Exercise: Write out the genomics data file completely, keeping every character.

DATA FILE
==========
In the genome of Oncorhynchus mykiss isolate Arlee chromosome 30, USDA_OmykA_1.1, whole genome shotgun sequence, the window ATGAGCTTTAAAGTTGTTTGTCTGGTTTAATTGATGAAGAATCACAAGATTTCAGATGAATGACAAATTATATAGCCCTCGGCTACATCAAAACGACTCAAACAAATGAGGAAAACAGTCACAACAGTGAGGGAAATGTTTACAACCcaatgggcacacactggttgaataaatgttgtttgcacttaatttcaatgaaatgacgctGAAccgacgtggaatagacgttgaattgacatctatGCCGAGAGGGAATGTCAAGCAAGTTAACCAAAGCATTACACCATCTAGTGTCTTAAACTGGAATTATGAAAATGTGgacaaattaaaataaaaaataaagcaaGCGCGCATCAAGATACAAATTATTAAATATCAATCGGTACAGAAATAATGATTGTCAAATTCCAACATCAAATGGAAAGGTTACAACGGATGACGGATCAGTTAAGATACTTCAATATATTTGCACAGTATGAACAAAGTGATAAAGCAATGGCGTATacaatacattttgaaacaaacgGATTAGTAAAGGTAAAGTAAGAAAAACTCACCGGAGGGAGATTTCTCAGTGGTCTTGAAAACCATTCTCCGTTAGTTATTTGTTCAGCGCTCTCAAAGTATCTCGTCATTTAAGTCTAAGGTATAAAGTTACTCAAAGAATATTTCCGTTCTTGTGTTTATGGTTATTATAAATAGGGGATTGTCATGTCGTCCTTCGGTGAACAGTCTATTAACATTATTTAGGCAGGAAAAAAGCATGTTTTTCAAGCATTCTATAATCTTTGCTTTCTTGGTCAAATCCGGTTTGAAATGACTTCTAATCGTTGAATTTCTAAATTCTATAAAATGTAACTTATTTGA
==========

In the genome of Oncorhynchus mykiss isolate Arlee chromosome 30, USDA_OmykA_1.1, whole genome shotgun sequence, the window ATGAGCTTTAAAGTTGTTTGTCTGGTTTAATTGATGAAGAATCACAAGATTTCAGATGAATGACAAATTATATAGCCCTCGGCTACATCAAAACGACTCAAACAAATGAGGAAAACAGTCACAACAGTGAGGGAAATGTTTACAACCcaatgggcacacactggttgaataaatgttgtttgcacttaatttcaatgaaatgacgctGAAccgacgtggaatagacgttgaattgacatctatGCCGAGAGGGAATGTCAAGCAAGTTAACCAAAGCATTACACCATCTAGTGTCTTAAACTGGAATTATGAAAATGTGgacaaattaaaataaaaaataaagcaaGCGCGCATCAAGATACAAATTATTAAATATCAATCGGTACAGAAATAATGATTGTCAAATTCCAACATCAAATGGAAAGGTTACAACGGATGACGGATCAGTTAAGATACTTCAATATATTTGCACAGTATGAACAAAGTGATAAAGCAATGGCGTATacaatacattttgaaacaaacgGATTAGTAAAGGTAAAGTAAGAAAAACTCACCGGAGGGAGATTTCTCAGTGGTCTTGAAAACCATTCTCCGTTAGTTATTTGTTCAGCGCTCTCAAAGTATCTCGTCATTTAAGTCTAAGGTATAAAGTTACTCAAAGAATATTTCCGTTCTTGTGTTTATGGTTATTATAAATAGGGGATTGTCATGTCGTCCTTCGGTGAACAGTCTATTAACATTATTTAGGCAGGAAAAAAGCATGTTTTTCAAGCATTCTATAATCTTTGCTTTCTTGGTCAAATCCGGTTTGAAATGACTTCTAATCGTTGAATTTCTAAATTCTATAAAATGTAACTTATTTGA